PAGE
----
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The Federal Government won't support a bill to prevent deceptive advertising during political campaigns. With an election looming, independent MP Zalie Steggle wants to see misleading claims banned.

Source : PortMac.News | Independent :

Source : PortMac.News | Independent | News Story:

indie MP Zalie Steggle 'Prevent deceptive advertising' bill
The Federal Government won't support a bill to prevent deceptive advertising during political campaigns. With an election looming, independent MP Zalie Steggle wants to see misleading claims banned.

News Story Summary:

Zali Steggall says it's 'Perfectly legal' to lie in political advertisements.

The claim:

With an election looming and misinformation seemingly rife, concerns have been raised over the prospect of misleading political advertising.

Independent federal MP Zali Steggall has proposed legislation to prevent the spreading of falsehoods during federal elections, with her website claiming: "It's perfectly legal to lie in a political ad."

She repeated the claim during a television interview on September 17, 2021, arguing that "whilst we have misleading and deceptive legislation to catch advertising that lies about things, we have a free-for-all in political advertising".

So, is there nothing to prevent people from lying in political advertising?

The verdict:

Ms Steggall's claim is close to the mark.

Experts consulted by Fact Check said there were no catch-all federal laws to prevent lies in political ads, though they said existing laws might apply in narrow circumstances.

For example, the Commonwealth Electoral Act prohibits misleading political advertising, but only insofar as this affects the vote-casting process.

And while South Australia and the ACT do have laws regulating the content of political ads more generally, they do not cover federal elections.

Consumer law banning deceptive or misleading conduct may apply to some statements on social media but typically does not extend to the political realm.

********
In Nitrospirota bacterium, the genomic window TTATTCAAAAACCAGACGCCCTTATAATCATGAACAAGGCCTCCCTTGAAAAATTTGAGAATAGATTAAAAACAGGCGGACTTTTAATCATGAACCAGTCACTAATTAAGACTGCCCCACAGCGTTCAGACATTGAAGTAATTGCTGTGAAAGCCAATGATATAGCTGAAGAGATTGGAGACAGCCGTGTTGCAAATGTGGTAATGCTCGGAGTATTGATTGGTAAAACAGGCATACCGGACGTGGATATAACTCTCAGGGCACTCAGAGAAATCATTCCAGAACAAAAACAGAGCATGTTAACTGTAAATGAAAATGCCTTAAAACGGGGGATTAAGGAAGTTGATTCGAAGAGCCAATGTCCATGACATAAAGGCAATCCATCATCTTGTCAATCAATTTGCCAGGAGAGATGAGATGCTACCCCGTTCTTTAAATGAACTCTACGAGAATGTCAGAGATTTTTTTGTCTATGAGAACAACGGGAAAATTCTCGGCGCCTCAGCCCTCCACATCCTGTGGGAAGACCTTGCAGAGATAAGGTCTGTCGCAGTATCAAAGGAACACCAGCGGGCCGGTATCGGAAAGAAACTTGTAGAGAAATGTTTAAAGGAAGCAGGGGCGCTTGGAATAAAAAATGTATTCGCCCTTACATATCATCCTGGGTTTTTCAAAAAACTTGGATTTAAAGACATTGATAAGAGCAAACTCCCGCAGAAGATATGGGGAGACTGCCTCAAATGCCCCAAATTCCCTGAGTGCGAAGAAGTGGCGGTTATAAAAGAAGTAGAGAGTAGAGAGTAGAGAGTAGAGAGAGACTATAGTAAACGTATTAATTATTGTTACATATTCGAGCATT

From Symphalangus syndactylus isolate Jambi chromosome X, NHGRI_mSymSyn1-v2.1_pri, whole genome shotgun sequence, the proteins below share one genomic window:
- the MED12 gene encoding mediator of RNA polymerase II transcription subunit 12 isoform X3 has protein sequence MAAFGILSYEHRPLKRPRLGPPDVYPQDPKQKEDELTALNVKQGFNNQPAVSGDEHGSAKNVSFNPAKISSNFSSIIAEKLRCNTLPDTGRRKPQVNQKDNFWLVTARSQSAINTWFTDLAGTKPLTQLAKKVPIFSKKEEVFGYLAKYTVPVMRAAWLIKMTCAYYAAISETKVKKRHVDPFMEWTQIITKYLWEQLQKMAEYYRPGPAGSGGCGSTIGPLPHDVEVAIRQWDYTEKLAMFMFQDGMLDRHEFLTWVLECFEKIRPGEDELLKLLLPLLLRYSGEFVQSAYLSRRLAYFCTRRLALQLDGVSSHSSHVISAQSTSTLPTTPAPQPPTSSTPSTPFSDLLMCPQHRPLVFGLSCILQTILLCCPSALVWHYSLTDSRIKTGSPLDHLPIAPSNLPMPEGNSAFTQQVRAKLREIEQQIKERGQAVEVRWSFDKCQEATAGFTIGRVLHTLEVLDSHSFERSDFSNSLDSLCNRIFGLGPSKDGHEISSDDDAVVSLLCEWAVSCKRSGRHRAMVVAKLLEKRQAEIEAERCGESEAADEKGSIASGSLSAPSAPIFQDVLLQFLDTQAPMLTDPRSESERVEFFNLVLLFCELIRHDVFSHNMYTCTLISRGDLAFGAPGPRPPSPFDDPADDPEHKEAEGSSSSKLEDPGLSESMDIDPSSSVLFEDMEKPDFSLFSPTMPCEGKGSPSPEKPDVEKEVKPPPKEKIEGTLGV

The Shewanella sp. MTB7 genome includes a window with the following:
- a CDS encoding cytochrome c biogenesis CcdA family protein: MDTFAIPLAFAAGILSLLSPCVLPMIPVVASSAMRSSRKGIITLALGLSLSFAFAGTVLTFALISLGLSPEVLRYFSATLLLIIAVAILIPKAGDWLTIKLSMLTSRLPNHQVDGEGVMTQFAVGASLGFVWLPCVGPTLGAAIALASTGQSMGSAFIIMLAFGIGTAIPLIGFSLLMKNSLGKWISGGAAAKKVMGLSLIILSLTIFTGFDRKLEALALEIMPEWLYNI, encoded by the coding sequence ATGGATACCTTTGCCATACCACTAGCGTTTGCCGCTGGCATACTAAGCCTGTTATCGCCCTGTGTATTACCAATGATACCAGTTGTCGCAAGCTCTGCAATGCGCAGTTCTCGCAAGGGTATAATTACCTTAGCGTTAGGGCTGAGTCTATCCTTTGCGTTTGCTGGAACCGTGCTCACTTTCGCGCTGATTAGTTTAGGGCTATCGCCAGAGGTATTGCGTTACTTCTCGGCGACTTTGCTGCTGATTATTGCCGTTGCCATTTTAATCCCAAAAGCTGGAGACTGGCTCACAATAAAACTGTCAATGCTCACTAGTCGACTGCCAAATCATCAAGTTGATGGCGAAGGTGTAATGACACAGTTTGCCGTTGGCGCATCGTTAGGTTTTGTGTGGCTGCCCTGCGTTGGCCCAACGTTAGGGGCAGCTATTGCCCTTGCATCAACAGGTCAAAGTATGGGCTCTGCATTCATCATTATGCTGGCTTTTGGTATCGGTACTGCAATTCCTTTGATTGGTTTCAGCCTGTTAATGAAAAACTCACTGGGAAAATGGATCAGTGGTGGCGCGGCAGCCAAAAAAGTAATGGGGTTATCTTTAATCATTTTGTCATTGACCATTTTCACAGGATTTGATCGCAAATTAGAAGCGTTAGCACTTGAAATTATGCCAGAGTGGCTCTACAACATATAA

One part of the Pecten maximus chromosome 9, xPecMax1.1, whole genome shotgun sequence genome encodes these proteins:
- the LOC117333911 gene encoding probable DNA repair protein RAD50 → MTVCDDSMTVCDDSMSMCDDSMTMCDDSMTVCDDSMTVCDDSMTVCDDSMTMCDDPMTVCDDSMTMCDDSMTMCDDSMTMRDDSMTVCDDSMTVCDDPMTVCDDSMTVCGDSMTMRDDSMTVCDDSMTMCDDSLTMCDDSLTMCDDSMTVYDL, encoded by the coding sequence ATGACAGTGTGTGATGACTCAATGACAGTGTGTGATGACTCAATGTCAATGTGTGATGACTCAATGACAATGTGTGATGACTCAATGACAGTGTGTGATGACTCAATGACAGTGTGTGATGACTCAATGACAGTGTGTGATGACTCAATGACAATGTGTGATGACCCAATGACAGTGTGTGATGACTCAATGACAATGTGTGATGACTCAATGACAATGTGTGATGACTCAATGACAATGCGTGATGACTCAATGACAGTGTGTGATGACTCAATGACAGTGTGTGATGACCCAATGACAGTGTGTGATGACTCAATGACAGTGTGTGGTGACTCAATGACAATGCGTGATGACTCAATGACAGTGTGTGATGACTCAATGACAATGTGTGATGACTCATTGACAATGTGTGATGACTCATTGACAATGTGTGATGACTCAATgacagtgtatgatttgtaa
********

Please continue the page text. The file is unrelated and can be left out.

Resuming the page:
Neither the national complaints body for advertisers nor the federal communications regulator assess the factual content of political ads.

Social media platforms have adopted a voluntary code to regulate misinformation and disinformation, which, while acknowledging the primacy of Australian laws, also largely excludes material authorised by politicians.

In rare cases, people may be able to sue for harm or defamation in political advertising.

However, experts said pursuing this would fall to individuals and, in the case of defamation, make little difference to claims about policies.

What makes a political ad?

Ms Steggall spoke of "Political advertising", which can be defined broadly.

As Melbourne University's Professor Sally Young told a 2010 Victorian inquiry, it can encompass advertisements run by governments to explain their programs, as well as ads from lobby groups and private interests such as unions and businesses leaders to influence public opinion and persuade politicians.

However, she said, "the term 'political advertising' is most commonly used to refer to the advertisements produced by political parties and individual candidates that are shown during election campaigns in order to persuade voters to vote for them".

What's being proposed?

Among other things, Ms Steggall's bill seeks to ban statements "relating to a matter of fact" that are, or are likely to be, "misleading or deceptive to a material extent".

This rule would apply to anything that meets the definition of what the Electoral Act calls "Electoral matter".

Broadly, this means any public communications, regardless of author, whose main purpose is to sway electors during a federal election.

This captures not only paid ads but also social media posts, for example.

Graeme Orr, a law professor with the University of Queensland, told Fact Check that a focus on paid advertising alone would be "a little bit insufficient" given that "campaigning these days is done through the sowing of memes", which are not only spread online — including by bots — but also picked up and spread by supporters in the mainstream press.

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